— by Karsten Madsen
From the time Christmas wraps up, we start to consider goals for the next year. Truth be told, I’m not a big fan of letting a calendar dictate when you set goals. But, as I’ve gotten older, I have realized that it’s a time in the year when we have the opportunity to reflect and plan ahead.
Related: New Year, New You!
Triathletes set goals that seem insane to most people. The goals we have are doing an Ironman, crushing an Xterra, winning your age group, etc. We don’t have a problem of getting in enough exercise.
As an athlete and a coach, I’ve set a lot of goals and helped others with their goals. Here are a few tips to help you create and reach your goals.
Putting pen to paper
Write down what you want. Start five years out and work backwards. Five years may seem excessive, but it will help you think big and give your training a long-term vision. The goal (s) can be more general, like setting a better work-life balance.
Next, pick your “A” race for the season and the kind of result you dream about. This is the time to be greedy, so don’t hold back on the goal. Once you have your race and goal finishing time, begin to work backwards.
Plan Plan Plan
It’s time to build out the actual plan. This is where things become tricky, especially as a coach.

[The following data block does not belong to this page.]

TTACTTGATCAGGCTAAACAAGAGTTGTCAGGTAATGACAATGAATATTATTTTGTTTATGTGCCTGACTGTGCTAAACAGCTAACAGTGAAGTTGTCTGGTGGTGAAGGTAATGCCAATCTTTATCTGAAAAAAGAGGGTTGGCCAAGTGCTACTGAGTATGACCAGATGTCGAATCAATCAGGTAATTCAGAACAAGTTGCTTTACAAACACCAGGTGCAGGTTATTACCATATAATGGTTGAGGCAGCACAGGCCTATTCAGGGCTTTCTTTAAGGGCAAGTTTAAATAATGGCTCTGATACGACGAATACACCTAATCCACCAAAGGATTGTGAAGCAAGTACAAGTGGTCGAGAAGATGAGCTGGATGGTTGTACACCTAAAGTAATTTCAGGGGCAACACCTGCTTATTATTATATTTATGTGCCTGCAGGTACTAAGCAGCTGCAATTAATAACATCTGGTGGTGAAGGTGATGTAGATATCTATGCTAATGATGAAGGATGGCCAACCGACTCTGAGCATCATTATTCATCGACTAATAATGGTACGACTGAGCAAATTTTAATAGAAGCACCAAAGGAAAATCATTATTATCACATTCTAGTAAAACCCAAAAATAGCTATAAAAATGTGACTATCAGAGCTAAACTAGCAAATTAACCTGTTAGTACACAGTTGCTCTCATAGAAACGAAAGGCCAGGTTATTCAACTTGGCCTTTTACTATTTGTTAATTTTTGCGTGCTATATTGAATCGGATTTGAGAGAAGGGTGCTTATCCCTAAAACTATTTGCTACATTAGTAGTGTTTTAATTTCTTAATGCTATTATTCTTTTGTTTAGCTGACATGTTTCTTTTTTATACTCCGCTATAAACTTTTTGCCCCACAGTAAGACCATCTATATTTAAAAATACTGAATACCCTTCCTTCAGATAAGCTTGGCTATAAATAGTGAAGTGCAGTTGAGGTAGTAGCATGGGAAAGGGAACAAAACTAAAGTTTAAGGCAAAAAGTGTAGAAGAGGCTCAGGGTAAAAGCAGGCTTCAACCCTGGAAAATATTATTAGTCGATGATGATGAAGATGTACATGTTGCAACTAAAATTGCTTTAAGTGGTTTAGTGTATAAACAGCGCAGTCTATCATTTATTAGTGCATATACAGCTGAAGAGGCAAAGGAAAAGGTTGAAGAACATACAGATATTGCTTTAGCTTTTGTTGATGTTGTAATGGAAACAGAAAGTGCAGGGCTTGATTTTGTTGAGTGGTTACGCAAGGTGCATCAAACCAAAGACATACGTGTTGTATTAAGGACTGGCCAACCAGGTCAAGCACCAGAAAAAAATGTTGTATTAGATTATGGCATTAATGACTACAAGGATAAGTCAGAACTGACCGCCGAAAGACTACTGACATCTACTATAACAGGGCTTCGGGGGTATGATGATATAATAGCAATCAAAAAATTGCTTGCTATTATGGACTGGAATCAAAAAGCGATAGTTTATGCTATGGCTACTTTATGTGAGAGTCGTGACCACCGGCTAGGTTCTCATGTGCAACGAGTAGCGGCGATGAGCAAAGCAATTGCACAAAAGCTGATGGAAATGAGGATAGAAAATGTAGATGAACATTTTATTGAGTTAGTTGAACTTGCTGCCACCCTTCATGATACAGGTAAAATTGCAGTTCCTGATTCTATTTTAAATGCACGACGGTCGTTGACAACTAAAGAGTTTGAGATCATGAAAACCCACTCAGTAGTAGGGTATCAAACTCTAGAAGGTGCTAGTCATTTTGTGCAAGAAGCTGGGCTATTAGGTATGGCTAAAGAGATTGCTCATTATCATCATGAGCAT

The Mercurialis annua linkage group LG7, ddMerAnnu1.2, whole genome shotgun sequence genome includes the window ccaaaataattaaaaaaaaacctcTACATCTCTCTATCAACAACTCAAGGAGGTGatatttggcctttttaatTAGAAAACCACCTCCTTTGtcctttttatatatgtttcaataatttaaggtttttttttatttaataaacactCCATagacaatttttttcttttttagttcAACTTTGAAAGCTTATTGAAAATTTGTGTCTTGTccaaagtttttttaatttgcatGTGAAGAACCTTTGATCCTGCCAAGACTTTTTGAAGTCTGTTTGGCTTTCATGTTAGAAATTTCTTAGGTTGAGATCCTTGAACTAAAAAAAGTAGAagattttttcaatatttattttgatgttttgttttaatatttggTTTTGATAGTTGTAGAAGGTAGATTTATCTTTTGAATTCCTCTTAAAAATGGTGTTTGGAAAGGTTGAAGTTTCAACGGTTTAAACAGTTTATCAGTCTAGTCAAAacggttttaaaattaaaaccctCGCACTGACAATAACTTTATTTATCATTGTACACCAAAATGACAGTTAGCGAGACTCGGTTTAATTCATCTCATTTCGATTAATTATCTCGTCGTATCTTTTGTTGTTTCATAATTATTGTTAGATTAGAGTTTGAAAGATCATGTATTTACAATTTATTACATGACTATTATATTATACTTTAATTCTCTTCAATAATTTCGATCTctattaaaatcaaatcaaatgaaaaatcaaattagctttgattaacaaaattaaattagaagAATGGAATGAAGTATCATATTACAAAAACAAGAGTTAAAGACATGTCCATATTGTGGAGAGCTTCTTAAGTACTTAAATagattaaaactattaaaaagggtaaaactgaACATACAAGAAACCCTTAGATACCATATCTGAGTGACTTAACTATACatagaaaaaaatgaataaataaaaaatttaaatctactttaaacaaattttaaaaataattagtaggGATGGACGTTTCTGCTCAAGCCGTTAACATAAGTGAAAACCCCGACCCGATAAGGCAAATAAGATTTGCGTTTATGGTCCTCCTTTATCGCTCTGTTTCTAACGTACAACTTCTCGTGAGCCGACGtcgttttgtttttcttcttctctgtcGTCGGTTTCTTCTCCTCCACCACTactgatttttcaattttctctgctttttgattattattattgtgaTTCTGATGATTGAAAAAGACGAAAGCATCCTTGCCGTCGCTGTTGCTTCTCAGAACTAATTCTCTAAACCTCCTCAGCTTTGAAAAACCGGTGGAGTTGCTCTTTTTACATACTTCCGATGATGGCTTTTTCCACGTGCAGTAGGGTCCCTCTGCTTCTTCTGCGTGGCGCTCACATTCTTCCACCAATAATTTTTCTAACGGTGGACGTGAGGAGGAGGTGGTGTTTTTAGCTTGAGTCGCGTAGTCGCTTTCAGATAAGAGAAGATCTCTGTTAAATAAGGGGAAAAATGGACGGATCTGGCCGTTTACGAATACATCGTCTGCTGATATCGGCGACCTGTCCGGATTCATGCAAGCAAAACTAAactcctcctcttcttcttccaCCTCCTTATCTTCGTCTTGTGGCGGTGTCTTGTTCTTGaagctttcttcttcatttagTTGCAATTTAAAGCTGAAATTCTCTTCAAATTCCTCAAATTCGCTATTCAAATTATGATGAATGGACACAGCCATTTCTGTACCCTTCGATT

Most people come out of December swinging for the fences – they go from very little training to massive amounts. Don’t do that. Start small and easy. Progression is your friend. The small and easy sets allow you to accumulate a level of training frequency – this is the foundation of success.
I tell all my athletes, “I’d rather you give me 85 per cent effort 100 per cent of the time, instead of 100 per cent effort and risk overreaching and injury.” Trust me, I spent the larger part of 2017 sick and injured for that reason.
Using training tools like Training Peaks, Strava or a notebook (the old school method) are great ways to log workouts, reflect on training and plan upcoming sessions.
If you don’t have a coach and are looking to do it on your own, work with the idea of starting smaller than you think. Adding 10% per week to your workload is a good rule of thumb.
Now that we have a goal and plan, it is time to discuss support.
I have a very small inner circle of people that know my biggest goals and fears. Lean on your family and close friends, they play a bigger role in your goals than you might think.
For example, training for an Ironman requires a significant amount of your time. So, you will have to be upfront and honest with your significant offers about your plans.
So we are clear, I don’t mean support in terms of they do all the housework – you still need to pull your normal weight. However, having their support will put your mind at ease and help you work towards your goals.
You will know if you have set a good goal based on two things – it excites you and scares you. It’s important to dream big, but having a calculated plan to go along with it a core group of people supporting you is key.